Xinhua Silk Road: Resilience & vitality highlighted for China’s financial sector to better support the real economy in H2, experts

BEIJING, Oct. 26, 2021 /PRNewswire/ — China’s financial sector, after having facilitated the stable economic recovery in the first half of 2021, is urged to well adhere to the safety bottom line and showcase more resilience and vitality to propel the high-quality development of the economy in the second half of the year.

Photo shows Sun Shuo, head of Beijing's Xicheng District government, delivers a speech at the 2021 Annual Conference of Financial Street Forum.

Experts made such remarks during the 2021 Annual Conference of Financial Street Forum held recently, saying that China’s financial sector has been facing both external shocks arisen from the possible policy change of central banks of developed economies such as the U.S. Federal Reserve and internal worries caused by debt crisis of some companies.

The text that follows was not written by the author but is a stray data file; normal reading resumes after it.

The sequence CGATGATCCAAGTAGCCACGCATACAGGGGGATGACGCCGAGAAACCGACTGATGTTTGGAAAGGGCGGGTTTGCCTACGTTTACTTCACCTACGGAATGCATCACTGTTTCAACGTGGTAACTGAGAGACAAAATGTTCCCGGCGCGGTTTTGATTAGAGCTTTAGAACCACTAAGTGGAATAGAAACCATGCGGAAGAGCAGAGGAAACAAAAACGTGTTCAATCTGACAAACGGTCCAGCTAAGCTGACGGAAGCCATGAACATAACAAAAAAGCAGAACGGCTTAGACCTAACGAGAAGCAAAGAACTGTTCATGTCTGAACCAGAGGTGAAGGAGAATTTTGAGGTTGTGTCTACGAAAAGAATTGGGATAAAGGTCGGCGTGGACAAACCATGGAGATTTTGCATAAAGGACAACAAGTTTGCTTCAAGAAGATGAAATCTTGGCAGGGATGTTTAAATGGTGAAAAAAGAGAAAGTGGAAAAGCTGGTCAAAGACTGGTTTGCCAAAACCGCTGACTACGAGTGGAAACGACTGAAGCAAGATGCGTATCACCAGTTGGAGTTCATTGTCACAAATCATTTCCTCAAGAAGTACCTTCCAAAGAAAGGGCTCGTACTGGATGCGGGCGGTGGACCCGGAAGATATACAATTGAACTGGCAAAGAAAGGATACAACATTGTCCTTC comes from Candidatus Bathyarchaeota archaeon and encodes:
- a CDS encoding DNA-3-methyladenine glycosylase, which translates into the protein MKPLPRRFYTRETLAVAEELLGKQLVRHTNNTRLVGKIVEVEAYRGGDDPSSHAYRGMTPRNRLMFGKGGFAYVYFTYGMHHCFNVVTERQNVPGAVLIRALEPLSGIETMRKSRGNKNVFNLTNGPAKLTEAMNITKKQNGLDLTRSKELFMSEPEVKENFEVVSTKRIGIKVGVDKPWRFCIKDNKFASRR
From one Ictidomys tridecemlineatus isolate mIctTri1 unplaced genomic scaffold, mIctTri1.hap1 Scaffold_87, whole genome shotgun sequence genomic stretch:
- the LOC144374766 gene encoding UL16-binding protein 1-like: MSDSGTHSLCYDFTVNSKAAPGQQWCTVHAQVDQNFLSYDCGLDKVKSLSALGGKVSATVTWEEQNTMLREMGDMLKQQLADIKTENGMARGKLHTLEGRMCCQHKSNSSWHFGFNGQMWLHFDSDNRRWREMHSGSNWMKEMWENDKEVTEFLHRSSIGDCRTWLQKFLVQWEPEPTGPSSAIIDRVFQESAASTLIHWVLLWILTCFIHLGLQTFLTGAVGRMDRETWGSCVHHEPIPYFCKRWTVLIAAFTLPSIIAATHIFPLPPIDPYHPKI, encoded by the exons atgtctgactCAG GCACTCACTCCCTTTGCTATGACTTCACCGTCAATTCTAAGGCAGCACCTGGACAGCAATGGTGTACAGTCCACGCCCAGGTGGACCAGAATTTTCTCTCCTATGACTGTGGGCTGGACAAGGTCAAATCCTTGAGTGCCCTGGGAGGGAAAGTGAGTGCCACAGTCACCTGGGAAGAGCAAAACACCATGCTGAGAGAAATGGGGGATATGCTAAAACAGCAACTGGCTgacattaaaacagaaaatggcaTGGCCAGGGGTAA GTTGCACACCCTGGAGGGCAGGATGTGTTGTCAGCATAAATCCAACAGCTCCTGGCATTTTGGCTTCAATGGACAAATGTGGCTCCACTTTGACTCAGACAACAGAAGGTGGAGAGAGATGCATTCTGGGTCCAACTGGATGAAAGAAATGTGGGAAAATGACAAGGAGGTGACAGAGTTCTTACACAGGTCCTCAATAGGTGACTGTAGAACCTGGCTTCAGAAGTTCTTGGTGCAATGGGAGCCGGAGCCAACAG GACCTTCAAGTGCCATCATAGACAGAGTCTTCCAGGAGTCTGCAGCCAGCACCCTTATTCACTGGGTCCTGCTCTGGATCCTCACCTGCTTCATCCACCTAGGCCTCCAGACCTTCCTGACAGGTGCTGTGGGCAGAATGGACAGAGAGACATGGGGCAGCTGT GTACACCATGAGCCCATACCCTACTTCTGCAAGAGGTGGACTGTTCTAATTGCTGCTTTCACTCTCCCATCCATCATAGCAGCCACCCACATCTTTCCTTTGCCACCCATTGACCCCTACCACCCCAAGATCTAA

Pan Gongsheng, deputy governor of Chinese central bank and head of the State Administration of Foreign Exchange, said that compared with the last round of tightening cycle of the U.S. Fed, China’s economy stays currently in a better position in the present economic cycle, meaning that the national economy maintained its recovery momentum, which cemented the basis for China’s forex market to guard against external shocks.

Yi Gang, governor of Chinese central bank, said the debt crisis of Evergrande Group represented individual case of debt crisis risks and one third of its around 300 billion U.S. dollars of debts is financial liabilities with both decentralized creditors and collaterals, indicating controllable spillover risks for the financial industry.

Since the start of the third quarter, increasing domestic and foreign risks and challenges caused more pressures on China’s economic structural transformation and against such backdrop, better distribution of financial resources became particularly important.

Xiao Yuanqi, deputy head of China Banking and Insurance Regulatory Commission (CBIRC) said that developing inclusive finance requires optimizing the preciseness of financial services, discovering and satisfying real financial needs, and providing financial services that can cushion impacts from the business operation cycles and revenue volatilities.

When talking about insurance, Guo Shuqing, head of CBIRC said that despite being the second largest by premium incomes worldwide, China’s insurance sector still needs improvement in its density and depth and the pertinence and diversity of insurance coverage are also insufficient.

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